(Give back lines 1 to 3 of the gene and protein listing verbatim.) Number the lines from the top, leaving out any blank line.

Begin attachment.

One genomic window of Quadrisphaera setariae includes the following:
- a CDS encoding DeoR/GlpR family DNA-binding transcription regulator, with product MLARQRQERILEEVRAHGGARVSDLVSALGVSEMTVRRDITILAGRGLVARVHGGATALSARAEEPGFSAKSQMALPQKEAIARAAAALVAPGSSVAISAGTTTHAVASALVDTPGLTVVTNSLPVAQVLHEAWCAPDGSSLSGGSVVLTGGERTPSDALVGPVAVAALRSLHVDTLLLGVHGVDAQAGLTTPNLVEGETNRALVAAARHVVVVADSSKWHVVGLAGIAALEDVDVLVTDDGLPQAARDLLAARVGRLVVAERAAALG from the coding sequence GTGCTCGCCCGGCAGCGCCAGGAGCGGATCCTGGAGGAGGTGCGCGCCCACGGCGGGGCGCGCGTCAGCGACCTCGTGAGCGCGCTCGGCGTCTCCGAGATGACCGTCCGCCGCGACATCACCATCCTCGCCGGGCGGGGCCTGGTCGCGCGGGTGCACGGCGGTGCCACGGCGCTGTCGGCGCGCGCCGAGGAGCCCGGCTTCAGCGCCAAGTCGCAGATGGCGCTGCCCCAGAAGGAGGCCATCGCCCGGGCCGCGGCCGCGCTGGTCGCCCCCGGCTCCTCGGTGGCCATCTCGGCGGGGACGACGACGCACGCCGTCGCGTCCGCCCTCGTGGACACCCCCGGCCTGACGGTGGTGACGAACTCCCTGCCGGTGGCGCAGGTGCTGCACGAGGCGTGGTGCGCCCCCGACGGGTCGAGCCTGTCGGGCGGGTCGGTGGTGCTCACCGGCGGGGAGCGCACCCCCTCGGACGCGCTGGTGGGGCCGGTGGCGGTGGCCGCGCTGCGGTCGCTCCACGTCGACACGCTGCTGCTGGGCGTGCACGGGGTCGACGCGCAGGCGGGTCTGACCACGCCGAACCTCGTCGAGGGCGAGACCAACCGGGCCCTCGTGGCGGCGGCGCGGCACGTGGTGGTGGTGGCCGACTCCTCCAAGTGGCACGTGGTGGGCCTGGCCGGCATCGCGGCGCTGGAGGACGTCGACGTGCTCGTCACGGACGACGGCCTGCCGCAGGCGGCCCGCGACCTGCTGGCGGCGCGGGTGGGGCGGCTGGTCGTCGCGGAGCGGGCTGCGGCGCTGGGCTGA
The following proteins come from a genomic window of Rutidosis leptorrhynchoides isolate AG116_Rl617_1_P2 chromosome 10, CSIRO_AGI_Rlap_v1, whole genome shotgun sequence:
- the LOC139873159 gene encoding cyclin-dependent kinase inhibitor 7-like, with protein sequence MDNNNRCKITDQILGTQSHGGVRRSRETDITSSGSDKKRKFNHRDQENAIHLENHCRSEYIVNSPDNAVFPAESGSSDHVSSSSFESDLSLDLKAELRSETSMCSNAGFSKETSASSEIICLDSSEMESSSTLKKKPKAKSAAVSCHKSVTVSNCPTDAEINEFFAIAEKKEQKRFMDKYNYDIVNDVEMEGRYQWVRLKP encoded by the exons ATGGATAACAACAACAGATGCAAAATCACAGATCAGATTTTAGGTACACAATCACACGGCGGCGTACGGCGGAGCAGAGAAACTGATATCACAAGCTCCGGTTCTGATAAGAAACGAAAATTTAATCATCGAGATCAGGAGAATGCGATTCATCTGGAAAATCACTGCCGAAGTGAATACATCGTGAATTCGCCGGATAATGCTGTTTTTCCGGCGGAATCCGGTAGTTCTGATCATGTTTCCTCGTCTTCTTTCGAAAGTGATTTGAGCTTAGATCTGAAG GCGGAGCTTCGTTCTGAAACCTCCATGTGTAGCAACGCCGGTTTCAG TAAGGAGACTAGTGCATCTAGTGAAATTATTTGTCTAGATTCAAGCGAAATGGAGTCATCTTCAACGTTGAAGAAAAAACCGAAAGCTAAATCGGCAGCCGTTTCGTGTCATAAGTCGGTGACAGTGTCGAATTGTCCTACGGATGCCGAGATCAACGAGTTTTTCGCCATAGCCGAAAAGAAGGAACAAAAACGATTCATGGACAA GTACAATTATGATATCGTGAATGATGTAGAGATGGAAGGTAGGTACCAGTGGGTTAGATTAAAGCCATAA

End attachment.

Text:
One genomic window of Quadrisphaera setariae includes the following:
- a CDS encoding DeoR/GlpR family DNA-binding transcription regulator, with product MLARQRQERILEEVRAHGGARVSDLVSALGVSEMTVRRDITILAGRGLVARVHGGATALSARAEEPGFSAKSQMALPQKEAIARAAAALVAPGSSVAISAGTTTHAVASALVDTPGLTVVTNSLPVAQVLHEAWCAPDGSSLSGGSVVLTGGERTPSDALVGPVAVAALRSLHVDTLLLGVHGVDAQAGLTTPNLVEGETNRALVAAARHVVVVADSSKWHVVGLAGIAALEDVDVLVTDDGLPQAARDLLAARVGRLVVAERAAALG from the coding sequence GTGCTCGCCCGGCAGCGCCAGGAGCGGATCCTGGAGGAGGTGCGCGCCCACGGCGGGGCGCGCGTCAGCGACCTCGTGAGCGCGCTCGGCGTCTCCGAGATGACCGTCCGCCGCGACATCACCATCCTCGCCGGGCGGGGCCTGGTCGCGCGGGTGCACGGCGGTGCCACGGCGCTGTCGGCGCGCGCCGAGGAGCCCGGCTTCAGCGCCAAGTCGCAGATGGCGCTGCCCCAGAAGGAGGCCATCGCCCGGGCCGCGGCCGCGCTGGTCGCCCCCGGCTCCTCGGTGGCCATCTCGGCGGGGACGACGACGCACGCCGTCGCGTCCGCCCTCGTGGACACCCCCGGCCTGACGGTGGTGACGAACTCCCTGCCGGTGGCGCAGGTGCTGCACGAGGCGTGGTGCGCCCCCGACGGGTCGAGCCTGTCGGGCGGGTCGGTGGTGCTCACCGGCGGGGAGCGCACCCCCTCGGACGCGCTGGTGGGGCCGGTGGCGGTGGCCGCGCTGCGGTCGCTCCACGTCGACACGCTGCTGCTGGGCGTGCACGGGGTCGACGCGCAGGCGGGTCTGACCACGCCGAACCTCGTCGAGGGCGAGACCAACCGGGCCCTCGTGGCGGCGGCGCGGCACGTGGTGGTGGTGGCCGACTCCTCCAAGTGGCACGTGGTGGGCCTGGCCGGCATCGCGGCGCTGGAGGACGTCGACGTGCTCGTCACGGACGACGGCCTGCCGCAGGCGGCCCGCGACCTGCTGGCGGCGCGGGTGGGGCGGCTGGTCGTCGCGGAGCGGGCTGCGGCGCTGGGCTGA
The following proteins come from a genomic window of Rutidosis leptorrhynchoides isolate AG116_Rl617_1_P2 chromosome 10, CSIRO_AGI_Rlap_v1, whole genome shotgun sequence: